R is not feeling well, and has had a rough week. I come to pick him up an hour early from school to take him to the doctor to try and figure out if something is physically wrong. His special ed teacher and afternoon aide bring him out. His sped teacher holds his backpack and jacket, and his aide, Ms. A, carries him. When they reach us he grins at me but stays contentedly snuggled in Ms. A’s arms. He lays a head on her shoulder, and she lowers herself to the floor while we chat. R tucks his legs up in her lap, and she brushes a hand across his head absently. When we are ready to go she hands him into my arms carefully, and we head out.
When R first started school he was very happy and excited to arrive each day, but he was also always utterly exuberant when I arrived to pick him up, practically leaping into my arms. These days, he often is initially reluctant to go home, though he always flashes me a thrilled grin, as if to say: “You’re here! Come in and play with us!” And always, always, I see his body language full of love for Ms. A. It reminds me of exactly how he is with me at home. The way he smiles for her, the way he leans into her, settles in her arms or lap, lays his head on her shoulder. And I see her love too in the way she looks at him, the way she holds him, the way she talks about and to him. I smell her perfume on him after school each afternoon, proof of all time he spends held and hugged by her.
I remarked to my husband that she is his School Mom. He said: “Aren’t you jealous? That he has a school version of you?” And I didn’t have to think twice, the answer is an instant, unequivocal “Nope.” There was a time, with my older children, and even with R when he was younger, when I would have been irrationally, ridiculously jealous at the idea of any other woman having such a close relationship with one of my children. I was the kind of mom that wanted to do it all myself, did not want to share my kids with others, did not want to cede an instant of motherhood, miss a thing, let anyone else watch a “first” without me.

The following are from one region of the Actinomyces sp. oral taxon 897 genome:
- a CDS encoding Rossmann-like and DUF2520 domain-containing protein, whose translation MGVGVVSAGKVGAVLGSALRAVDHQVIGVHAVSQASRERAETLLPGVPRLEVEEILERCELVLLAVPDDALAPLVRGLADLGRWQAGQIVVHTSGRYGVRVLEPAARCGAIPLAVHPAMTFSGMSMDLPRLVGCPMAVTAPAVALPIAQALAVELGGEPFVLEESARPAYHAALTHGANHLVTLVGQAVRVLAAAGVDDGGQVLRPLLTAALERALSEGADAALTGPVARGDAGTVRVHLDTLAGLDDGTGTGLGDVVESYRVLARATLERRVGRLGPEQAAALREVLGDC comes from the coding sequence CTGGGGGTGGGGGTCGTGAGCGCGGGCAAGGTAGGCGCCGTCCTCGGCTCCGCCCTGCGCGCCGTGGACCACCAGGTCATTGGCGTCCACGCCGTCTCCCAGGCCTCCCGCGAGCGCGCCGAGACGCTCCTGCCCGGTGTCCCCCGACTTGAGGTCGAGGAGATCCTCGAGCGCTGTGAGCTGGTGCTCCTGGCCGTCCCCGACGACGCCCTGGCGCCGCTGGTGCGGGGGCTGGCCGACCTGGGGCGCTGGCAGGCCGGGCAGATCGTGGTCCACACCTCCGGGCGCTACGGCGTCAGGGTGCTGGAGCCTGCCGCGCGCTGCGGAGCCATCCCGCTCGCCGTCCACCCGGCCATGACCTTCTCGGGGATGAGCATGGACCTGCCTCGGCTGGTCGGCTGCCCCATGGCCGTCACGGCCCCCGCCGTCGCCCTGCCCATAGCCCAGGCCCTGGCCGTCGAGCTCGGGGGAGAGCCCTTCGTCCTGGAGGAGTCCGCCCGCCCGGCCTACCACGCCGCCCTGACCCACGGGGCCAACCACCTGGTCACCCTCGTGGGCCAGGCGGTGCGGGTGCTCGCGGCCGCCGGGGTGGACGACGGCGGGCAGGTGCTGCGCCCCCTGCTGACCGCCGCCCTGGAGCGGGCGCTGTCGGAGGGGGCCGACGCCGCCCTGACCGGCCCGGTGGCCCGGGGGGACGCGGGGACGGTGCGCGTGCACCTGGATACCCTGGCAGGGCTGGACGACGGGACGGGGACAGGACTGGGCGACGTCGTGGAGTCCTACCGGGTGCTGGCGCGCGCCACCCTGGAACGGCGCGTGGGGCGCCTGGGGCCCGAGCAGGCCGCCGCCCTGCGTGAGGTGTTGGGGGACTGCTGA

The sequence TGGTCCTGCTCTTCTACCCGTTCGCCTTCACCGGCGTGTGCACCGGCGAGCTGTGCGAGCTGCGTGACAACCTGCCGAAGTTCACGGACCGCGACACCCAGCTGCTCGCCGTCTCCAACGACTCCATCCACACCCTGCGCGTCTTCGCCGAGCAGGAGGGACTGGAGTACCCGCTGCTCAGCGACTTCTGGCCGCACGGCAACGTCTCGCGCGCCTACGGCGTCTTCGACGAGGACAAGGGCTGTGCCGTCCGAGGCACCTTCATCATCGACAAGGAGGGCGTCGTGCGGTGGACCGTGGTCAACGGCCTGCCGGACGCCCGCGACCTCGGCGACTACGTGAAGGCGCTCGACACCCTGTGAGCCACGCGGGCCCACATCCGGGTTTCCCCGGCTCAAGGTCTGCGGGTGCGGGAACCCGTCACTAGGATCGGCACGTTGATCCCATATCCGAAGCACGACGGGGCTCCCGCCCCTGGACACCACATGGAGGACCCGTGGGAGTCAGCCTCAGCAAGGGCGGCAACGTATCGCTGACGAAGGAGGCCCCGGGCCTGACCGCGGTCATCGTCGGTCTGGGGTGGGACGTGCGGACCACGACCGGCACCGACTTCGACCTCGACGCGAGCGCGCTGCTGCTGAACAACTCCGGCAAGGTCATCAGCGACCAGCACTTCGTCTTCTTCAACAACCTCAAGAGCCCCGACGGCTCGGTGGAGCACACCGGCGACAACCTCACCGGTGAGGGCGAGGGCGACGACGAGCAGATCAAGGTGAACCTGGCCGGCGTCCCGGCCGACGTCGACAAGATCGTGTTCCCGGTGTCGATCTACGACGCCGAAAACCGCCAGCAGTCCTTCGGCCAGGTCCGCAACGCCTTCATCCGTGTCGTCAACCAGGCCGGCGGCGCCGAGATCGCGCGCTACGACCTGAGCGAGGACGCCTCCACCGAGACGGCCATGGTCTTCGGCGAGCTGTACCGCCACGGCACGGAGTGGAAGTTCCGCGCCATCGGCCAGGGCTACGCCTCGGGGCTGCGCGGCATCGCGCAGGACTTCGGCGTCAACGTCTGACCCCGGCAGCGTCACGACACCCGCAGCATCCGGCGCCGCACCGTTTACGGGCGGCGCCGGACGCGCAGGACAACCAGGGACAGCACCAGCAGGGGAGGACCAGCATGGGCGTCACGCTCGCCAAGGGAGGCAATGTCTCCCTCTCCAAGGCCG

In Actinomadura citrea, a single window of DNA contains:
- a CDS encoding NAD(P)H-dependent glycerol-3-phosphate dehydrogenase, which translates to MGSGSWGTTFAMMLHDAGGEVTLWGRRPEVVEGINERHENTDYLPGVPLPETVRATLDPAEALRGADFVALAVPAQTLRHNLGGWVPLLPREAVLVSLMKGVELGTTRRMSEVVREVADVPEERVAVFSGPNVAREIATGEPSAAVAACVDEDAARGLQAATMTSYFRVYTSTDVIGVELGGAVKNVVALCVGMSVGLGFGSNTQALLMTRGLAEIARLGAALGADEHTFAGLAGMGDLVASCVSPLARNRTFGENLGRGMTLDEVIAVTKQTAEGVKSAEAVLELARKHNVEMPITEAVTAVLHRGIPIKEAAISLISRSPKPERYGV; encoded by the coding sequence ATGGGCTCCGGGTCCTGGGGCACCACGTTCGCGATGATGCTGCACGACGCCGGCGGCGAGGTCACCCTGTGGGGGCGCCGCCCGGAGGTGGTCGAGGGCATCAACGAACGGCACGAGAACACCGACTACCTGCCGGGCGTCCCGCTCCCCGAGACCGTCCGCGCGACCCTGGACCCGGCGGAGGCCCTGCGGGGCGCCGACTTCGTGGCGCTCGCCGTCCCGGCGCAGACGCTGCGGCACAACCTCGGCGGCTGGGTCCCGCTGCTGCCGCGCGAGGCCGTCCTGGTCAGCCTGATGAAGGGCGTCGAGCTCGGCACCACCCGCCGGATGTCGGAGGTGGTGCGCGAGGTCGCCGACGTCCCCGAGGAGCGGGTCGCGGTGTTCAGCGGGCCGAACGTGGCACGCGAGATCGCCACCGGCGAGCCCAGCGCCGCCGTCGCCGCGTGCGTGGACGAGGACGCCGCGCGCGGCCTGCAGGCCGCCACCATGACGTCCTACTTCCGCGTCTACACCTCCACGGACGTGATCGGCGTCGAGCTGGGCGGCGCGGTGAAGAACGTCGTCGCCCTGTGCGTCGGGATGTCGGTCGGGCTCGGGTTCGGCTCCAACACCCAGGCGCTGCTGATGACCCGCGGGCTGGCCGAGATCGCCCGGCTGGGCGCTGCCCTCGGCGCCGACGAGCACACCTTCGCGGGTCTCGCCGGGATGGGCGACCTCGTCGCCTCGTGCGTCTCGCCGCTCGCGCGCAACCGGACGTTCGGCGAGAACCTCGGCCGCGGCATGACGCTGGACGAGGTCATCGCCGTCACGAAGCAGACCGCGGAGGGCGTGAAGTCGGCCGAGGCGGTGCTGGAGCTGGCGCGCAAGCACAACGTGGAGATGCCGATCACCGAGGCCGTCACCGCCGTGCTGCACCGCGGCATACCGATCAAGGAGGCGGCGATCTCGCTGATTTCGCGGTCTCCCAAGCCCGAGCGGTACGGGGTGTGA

When R was diagnosed I was gradually forced to give up control, delegate and share the work of parenting with others. R needs more than I have to give, he needs lots of extra support and help. The challenges he faces also mean that I have less time and energy for my older children. I began to need regular childcare help with my older two, in addition to all the therapists and specialists coming in and out of the home to work with R. I began to see and appreciate not only the help itself that we received, but also the merit of having more people to love my children and enrich their lives.
When school started I was terrified of not being there. All through the previous 18 months I was there nearly every moment. He was working with various therapists for 5 hours daily, but I was always there, seeing them work, helping when I thought I could help, speaking up when I wasn’t happy with something. When he turned 3 and started school he was suddenly without me, 6 hours every day. I could no longer observe every moment, make sure he was being treated well, and get to witness the “firsts” together with his therapists.
Knowing that he has his School Mom makes me feel like someone is always there looking out for him just the way I would. It is such a relief. There are arms to hold him when he needs comfort. There is a shoulder to rest his head on when he is tired. There is someone there to hug, kiss, and celebrate his accomplishments with all the love and enthusiasm that I would. And when she tells me at pick up the latest thing he did, we celebrate together, School Mom to Home Mom, and I know she gets it. She gets what a big deal it is, and she is so proud of him. Just like I am.